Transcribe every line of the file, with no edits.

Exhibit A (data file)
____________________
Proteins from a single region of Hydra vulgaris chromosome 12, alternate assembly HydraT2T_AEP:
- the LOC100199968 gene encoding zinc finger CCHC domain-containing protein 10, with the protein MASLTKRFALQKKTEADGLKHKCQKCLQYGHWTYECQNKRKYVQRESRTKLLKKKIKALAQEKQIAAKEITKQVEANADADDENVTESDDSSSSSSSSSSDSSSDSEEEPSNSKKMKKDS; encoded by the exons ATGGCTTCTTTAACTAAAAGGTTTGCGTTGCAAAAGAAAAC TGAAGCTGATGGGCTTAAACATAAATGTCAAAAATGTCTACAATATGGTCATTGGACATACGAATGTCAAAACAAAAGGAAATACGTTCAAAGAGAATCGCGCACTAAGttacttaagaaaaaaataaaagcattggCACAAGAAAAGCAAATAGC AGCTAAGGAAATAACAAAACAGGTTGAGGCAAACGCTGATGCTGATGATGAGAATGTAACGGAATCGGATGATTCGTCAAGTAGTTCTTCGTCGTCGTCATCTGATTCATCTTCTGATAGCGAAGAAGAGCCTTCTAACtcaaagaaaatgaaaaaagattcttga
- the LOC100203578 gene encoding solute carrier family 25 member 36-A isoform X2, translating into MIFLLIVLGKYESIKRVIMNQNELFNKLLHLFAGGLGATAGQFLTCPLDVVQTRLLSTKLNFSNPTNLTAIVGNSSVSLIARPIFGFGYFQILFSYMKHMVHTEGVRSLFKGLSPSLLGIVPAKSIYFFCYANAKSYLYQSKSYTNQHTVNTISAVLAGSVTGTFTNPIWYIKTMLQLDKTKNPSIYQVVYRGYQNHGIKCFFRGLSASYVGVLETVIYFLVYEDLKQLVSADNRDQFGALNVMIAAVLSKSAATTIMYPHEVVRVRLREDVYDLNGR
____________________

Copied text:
Proteins from a single region of Hydra vulgaris chromosome 12, alternate assembly HydraT2T_AEP:
- the LOC100199968 gene encoding zinc finger CCHC domain-containing protein 10, with the protein MASLTKRFALQKKTEADGLKHKCQKCLQYGHWTYECQNKRKYVQRESRTKLLKKKIKALAQEKQIAAKEITKQVEANADADDENVTESDDSSSSSSSSSSDSSSDSEEEPSNSKKMKKDS; encoded by the exons ATGGCTTCTTTAACTAAAAGGTTTGCGTTGCAAAAGAAAAC TGAAGCTGATGGGCTTAAACATAAATGTCAAAAATGTCTACAATATGGTCATTGGACATACGAATGTCAAAACAAAAGGAAATACGTTCAAAGAGAATCGCGCACTAAGttacttaagaaaaaaataaaagcattggCACAAGAAAAGCAAATAGC AGCTAAGGAAATAACAAAACAGGTTGAGGCAAACGCTGATGCTGATGATGAGAATGTAACGGAATCGGATGATTCGTCAAGTAGTTCTTCGTCGTCGTCATCTGATTCATCTTCTGATAGCGAAGAAGAGCCTTCTAACtcaaagaaaatgaaaaaagattcttga
- the LOC100203578 gene encoding solute carrier family 25 member 36-A isoform X2, translating into MIFLLIVLGKYESIKRVIMNQNELFNKLLHLFAGGLGATAGQFLTCPLDVVQTRLLSTKLNFSNPTNLTAIVGNSSVSLIARPIFGFGYFQILFSYMKHMVHTEGVRSLFKGLSPSLLGIVPAKSIYFFCYANAKSYLYQSKSYTNQHTVNTISAVLAGSVTGTFTNPIWYIKTMLQLDKTKNPSIYQVVYRGYQNHGIKCFFRGLSASYVGVLETVIYFLVYEDLKQLVSADNRDQFGALNVMIAAVLSKSAATTIMYPHEVVRVRLREDVYDLNGR